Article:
“What we need to do now is have a real conversation.”

It may not be a coincidence that the mysterious exploding pregnancy rate happened in Gloucester, after all—old Nat Hawthorne set The Scarlet Letter in Massachusetts for a reason: that Puritan mindset doesn’t die easily.

The Prisoner Confusing, Nightmarish, and Absolutely Brilliant

27 Nov

“Remake” and “original” are loaded words.

The Prisoner, AMC’s remake of the 1967 British series of the same name, is nothing like its predecessor.  Or at least that’s what I’m told—not having seen the first version, I watched the new miniseries with a mind wiped as clean of preconceptions as one of the brainwashed members of The Village.  And along with most of them, I liked what I saw—The Prisoner (2009) was a strong, character-driven, self-contained story: an original in its own right.

Brilliant, enigmatic, and utterly horrifying in the way all good dystopian science fiction is—the final scene alone was enough to bring up a wave of déjà vu from reading George Orwell’s Nineteen Eight-Four for the first time and naively imagining torture and death were the worst O’Brien could do to Winston (or in this case, Two to Six).

I was wrong.

Throughout the miniseries, Six’s single-minded dedication to escape—“I am not a number!” he cries on multiple occasions, “I’m a free man!”— is almost heartbreaking.  Mental conviction, Six (James Caviezel) insists during early episodes, is stronger than anything the manipulative leader of The Village, Two (Ian McKellan, in a terrifying departure from the grandfatherly Gandalf), can throw at him.

But the theme of The Prisoner seems to be that the mind is not as secure a vault as we might imagine.  Six, after all, can’t even remember the name he supposedly had in his supposed other life and its supposed other world.  Any evidence he or any other number in the village has is as fragile as the wisp of a dream left after waking up—literally.  “Dreamers,” who draw fragments of their other lives on scraps of paper (the Statue of Liberty, a stick figure with a bag over its head), are disruptive elements in a society that sees them as crazy.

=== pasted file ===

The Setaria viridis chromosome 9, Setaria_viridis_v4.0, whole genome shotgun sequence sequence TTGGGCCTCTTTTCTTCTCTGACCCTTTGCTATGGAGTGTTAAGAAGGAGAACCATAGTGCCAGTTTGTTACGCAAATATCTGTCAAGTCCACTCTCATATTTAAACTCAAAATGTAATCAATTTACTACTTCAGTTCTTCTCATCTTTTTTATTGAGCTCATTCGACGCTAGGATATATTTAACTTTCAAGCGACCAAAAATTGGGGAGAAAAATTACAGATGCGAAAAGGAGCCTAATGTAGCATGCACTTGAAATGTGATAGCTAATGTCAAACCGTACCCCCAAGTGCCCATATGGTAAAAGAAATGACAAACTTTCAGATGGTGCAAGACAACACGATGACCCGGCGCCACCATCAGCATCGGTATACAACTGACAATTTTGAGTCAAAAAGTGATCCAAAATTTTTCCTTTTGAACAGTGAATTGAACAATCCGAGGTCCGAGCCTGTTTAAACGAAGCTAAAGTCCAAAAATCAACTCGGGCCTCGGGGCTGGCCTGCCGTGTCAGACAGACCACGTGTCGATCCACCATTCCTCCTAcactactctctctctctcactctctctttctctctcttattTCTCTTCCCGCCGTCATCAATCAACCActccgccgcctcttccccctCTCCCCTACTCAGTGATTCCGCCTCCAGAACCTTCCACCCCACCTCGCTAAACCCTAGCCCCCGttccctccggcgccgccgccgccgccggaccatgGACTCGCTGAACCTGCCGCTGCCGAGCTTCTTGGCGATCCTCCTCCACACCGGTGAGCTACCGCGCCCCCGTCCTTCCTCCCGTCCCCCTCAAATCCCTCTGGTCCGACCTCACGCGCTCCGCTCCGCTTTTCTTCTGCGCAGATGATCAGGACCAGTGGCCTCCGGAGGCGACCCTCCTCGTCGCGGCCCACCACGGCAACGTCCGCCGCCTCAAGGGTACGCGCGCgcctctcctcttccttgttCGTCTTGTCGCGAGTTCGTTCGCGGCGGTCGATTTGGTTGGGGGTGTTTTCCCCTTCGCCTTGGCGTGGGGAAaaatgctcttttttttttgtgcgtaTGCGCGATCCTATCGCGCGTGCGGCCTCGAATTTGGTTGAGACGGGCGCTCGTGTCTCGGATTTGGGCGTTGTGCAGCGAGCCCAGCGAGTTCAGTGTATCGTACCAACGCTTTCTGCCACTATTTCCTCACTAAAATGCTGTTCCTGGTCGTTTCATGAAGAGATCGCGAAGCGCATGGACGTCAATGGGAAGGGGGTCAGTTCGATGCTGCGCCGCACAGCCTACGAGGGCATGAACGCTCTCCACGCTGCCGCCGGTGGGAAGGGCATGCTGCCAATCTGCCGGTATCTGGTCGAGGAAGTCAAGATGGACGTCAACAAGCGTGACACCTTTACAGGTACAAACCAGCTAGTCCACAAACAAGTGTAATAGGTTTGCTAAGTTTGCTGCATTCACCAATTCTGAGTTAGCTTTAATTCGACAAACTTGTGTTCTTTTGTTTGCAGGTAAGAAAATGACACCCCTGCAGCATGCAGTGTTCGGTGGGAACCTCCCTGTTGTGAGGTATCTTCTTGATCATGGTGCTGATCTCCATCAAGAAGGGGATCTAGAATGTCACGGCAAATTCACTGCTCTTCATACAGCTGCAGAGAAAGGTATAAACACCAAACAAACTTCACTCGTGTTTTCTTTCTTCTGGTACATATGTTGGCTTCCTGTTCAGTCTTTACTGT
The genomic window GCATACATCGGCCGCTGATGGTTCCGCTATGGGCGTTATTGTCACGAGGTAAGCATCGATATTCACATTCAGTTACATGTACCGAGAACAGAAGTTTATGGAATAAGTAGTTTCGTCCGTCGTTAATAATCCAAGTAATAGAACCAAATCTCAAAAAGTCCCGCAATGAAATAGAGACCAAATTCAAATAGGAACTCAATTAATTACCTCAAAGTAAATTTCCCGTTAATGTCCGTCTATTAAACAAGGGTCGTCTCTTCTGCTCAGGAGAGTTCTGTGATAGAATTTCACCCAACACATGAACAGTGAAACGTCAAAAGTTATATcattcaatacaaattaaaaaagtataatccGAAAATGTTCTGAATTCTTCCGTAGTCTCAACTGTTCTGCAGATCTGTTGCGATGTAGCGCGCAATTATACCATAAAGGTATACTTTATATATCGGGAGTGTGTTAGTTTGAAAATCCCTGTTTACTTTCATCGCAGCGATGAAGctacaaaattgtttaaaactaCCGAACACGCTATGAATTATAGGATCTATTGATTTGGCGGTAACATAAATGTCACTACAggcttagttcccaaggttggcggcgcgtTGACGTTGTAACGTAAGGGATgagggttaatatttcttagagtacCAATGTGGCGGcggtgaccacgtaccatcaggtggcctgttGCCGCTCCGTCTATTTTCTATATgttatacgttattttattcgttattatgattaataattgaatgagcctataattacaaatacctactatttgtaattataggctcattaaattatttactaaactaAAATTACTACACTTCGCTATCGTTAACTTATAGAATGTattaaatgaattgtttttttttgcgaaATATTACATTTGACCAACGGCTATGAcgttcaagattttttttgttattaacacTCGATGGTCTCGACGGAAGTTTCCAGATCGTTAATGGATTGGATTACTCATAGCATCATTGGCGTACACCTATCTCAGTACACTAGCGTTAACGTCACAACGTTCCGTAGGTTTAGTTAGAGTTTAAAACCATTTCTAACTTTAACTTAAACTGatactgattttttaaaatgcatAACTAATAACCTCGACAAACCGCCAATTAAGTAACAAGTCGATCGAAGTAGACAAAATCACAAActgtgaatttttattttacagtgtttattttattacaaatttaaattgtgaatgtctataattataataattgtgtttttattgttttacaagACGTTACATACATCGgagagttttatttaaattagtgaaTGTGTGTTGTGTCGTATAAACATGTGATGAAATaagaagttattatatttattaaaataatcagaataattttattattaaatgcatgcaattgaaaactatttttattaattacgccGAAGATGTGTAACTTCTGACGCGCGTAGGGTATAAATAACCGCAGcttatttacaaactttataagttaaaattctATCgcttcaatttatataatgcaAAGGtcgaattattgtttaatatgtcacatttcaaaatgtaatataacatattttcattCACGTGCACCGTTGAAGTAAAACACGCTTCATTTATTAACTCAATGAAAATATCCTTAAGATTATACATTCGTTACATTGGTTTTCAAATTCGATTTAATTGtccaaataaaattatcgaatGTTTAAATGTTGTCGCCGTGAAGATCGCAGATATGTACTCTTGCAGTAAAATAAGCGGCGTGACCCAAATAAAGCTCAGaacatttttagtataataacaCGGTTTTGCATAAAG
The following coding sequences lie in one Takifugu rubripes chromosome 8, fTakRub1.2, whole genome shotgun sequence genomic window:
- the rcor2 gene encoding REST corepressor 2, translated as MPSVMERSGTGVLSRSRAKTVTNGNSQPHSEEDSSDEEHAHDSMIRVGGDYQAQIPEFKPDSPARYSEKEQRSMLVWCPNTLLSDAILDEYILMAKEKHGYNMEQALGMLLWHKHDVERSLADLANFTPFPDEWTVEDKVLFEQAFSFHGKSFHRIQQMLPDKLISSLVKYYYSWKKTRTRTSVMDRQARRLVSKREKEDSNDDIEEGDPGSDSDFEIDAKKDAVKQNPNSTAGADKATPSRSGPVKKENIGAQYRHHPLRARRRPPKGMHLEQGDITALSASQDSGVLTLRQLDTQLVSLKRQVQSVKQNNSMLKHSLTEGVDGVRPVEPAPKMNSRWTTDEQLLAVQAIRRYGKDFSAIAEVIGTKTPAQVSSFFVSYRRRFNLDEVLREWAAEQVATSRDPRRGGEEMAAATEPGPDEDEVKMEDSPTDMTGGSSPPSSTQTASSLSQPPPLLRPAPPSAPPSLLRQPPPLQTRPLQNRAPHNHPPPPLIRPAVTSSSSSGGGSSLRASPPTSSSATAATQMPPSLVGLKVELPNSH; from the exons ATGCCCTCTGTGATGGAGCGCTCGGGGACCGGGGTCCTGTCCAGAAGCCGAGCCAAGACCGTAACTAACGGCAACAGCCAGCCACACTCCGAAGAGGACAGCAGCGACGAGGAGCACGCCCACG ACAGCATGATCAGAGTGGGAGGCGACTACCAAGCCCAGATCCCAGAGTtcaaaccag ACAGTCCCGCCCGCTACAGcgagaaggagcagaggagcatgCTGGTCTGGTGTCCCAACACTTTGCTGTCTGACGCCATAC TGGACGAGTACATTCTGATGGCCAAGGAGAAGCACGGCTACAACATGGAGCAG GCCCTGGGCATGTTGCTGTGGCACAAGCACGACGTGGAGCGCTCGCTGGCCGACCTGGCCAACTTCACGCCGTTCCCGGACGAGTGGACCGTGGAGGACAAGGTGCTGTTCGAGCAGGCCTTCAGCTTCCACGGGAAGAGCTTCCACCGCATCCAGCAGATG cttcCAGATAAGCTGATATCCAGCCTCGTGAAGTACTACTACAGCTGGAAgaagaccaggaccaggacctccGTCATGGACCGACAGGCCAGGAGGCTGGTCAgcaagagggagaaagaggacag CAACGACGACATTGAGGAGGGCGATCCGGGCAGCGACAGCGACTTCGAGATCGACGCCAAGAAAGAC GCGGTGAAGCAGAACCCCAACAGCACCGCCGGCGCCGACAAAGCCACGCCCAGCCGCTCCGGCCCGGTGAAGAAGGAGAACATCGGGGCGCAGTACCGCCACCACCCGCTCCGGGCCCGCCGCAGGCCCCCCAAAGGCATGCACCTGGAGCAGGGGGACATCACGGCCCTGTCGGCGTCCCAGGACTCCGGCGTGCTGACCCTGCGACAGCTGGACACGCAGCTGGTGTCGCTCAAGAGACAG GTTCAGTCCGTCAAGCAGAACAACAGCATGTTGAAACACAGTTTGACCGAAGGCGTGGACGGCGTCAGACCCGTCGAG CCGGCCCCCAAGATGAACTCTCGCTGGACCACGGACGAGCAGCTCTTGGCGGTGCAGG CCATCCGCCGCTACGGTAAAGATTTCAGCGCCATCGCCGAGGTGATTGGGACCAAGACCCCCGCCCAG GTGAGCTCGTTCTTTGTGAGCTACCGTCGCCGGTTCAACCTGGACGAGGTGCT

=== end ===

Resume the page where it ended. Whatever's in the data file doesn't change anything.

Add self-doubt to the mix and getting out starts to look impossible for the increasingly irresolute Six.

From my own experience, I’d say viewers can relate—as Six attempts to piece together memory fragments of a creepy corporate life at a mysterious surveillance company called Summakor (and his own quitting, even though “Nobody resigns from Summakor”), we’re trying to straighten out the plot from a thoroughly disjointed, non-linear story structure.  Episode one, “Arrival,” I’ll warn you, is nearly incomprehensible.

It’s not easy for anyone to straighten out the mysteries of The Village—neither us nor its own denizens—but the nonlinear narrative is as masterfully done an example of television text painting as I’ve ever seen.  The series, after all, is all about manipulating the human mind.

And no one’s better at that than Two, whose “death-cold eyes” (as described by one terrified villager) and gelid calm are absolutely convincing—I’m pretty sure smiling benignly while playing catch with a grenade is something only an elder statesman of drama like Sir Ian McKellan could pull off.

The rest of the cast, as well, is stellar, successfully portraying incredible depths of characterization (careful! some spoilers below) —

Two’s son, 11-12 (Jamie Campbell-Bower) shifts chillingly between the frigid self-possession of his father and the tortured confusion he picked up from Six;

Ruth Wilson’s self-composure as 313 is flawless, until the total disassociation of her “real” self from the “real” world is revealed, and makes a jarring contrast;

And Caviezel’s disorientation and resolution to escape are through the early episodes are utterly believable—only makes his ultimate end even more horrifying (here’s a hint: remember Winston Smith?).

But The Prisoner recalls Aldous Huxley as much as George Orwell: Two’s seemingly sincere belief that he can “help” people, perfect humans against their will, makes The Village as brave a new world as Huxley imagined for London of the 26th century.

“The great war is psychological.  It’s in here,” Two insists, tapping his head.  And he’s right—not just in terms of the control he exerts over the minds of Six, 313, and his son 11-12 (for a while, at least).

“Postmodern” nonlinear editing doesn’t mean that the themes aren’t relevant, or predictive rather than contemporary—The Prisoner’s emphasis on the difference (or lack thereof?) between what’s real and what’s a construct is a very modern moral dilemma in an age when scientific and technological advances blur the line between the “real” the synthetic.

(Is 313’s love natural, or manufactured?  And even if it is a product of Two’s nefarious gene therapy, does that make it less real now that she does feel it?  Does The Village exist in any physical space, or just the mind?  Does it make a difference?)

In any case—with a disjointed structure, an just-barely-comprehensible storyline, a nightmarish conclusion, and a concept disconcertingly contemporary, watching AMC’s The Prisoner was something like having a bad dream, only to wake up and shudder that it could be possible.

But if Nineteen Eighty-Four or Brave New World are any sort of examples (or Shakespeare’s tragedies, or Euripides’, or Sophocles’…), dystopia and tragedy have a long shelf life.

I’m definitely buying the DVD.